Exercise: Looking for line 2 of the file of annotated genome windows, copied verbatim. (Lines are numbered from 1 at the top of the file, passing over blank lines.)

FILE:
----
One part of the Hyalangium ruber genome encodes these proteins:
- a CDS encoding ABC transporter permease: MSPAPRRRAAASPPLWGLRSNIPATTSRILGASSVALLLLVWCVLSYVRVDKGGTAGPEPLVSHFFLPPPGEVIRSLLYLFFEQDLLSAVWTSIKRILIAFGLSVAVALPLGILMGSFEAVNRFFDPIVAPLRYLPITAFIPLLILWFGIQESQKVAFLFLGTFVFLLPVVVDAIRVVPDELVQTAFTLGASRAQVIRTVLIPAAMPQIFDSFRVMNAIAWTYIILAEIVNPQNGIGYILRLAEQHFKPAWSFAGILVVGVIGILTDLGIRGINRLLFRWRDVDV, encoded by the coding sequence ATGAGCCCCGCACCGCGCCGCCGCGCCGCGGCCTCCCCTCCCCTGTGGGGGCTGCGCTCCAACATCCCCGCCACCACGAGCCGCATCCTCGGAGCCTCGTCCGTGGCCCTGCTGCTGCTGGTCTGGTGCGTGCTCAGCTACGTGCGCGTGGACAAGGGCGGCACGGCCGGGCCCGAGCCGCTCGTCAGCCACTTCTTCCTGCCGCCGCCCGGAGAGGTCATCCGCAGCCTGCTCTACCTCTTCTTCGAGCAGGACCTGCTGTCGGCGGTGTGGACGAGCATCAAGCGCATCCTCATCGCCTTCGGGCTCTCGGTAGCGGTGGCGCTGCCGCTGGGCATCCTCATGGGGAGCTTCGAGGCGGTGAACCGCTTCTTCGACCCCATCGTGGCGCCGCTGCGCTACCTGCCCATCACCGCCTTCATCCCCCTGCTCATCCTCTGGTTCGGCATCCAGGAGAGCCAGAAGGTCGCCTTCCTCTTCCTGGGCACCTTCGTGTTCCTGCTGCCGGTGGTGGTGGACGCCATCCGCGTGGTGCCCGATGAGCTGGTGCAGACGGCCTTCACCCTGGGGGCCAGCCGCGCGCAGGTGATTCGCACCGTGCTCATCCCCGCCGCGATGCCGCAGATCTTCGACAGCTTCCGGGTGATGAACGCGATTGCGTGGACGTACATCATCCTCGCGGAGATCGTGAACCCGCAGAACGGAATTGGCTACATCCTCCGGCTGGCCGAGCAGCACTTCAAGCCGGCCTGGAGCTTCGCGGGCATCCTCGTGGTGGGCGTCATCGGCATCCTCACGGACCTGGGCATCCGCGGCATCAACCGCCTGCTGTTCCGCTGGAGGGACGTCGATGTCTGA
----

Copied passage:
- a CDS encoding ABC transporter permease: MSPAPRRRAAASPPLWGLRSNIPATTSRILGASSVALLLLVWCVLSYVRVDKGGTAGPEPLVSHFFLPPPGEVIRSLLYLFFEQDLLSAVWTSIKRILIAFGLSVAVALPLGILMGSFEAVNRFFDPIVAPLRYLPITAFIPLLILWFGIQESQKVAFLFLGTFVFLLPVVVDAIRVVPDELVQTAFTLGASRAQVIRTVLIPAAMPQIFDSFRVMNAIAWTYIILAEIVNPQNGIGYILRLAEQHFKPAWSFAGILVVGVIGILTDLGIRGINRLLFRWRDVDV, encoded by the coding sequence ATGAGCCCCGCACCGCGCCGCCGCGCCGCGGCCTCCCCTCCCCTGTGGGGGCTGCGCTCCAACATCCCCGCCACCACGAGCCGCATCCTCGGAGCCTCGTCCGTGGCCCTGCTGCTGCTGGTCTGGTGCGTGCTCAGCTACGTGCGCGTGGACAAGGGCGGCACGGCCGGGCCCGAGCCGCTCGTCAGCCACTTCTTCCTGCCGCCGCCCGGAGAGGTCATCCGCAGCCTGCTCTACCTCTTCTTCGAGCAGGACCTGCTGTCGGCGGTGTGGACGAGCATCAAGCGCATCCTCATCGCCTTCGGGCTCTCGGTAGCGGTGGCGCTGCCGCTGGGCATCCTCATGGGGAGCTTCGAGGCGGTGAACCGCTTCTTCGACCCCATCGTGGCGCCGCTGCGCTACCTGCCCATCACCGCCTTCATCCCCCTGCTCATCCTCTGGTTCGGCATCCAGGAGAGCCAGAAGGTCGCCTTCCTCTTCCTGGGCACCTTCGTGTTCCTGCTGCCGGTGGTGGTGGACGCCATCCGCGTGGTGCCCGATGAGCTGGTGCAGACGGCCTTCACCCTGGGGGCCAGCCGCGCGCAGGTGATTCGCACCGTGCTCATCCCCGCCGCGATGCCGCAGATCTTCGACAGCTTCCGGGTGATGAACGCGATTGCGTGGACGTACATCATCCTCGCGGAGATCGTGAACCCGCAGAACGGAATTGGCTACATCCTCCGGCTGGCCGAGCAGCACTTCAAGCCGGCCTGGAGCTTCGCGGGCATCCTCGTGGTGGGCGTCATCGGCATCCTCACGGACCTGGGCATCCGCGGCATCAACCGCCTGCTGTTCCGCTGGAGGGACGTCGATGTCTGA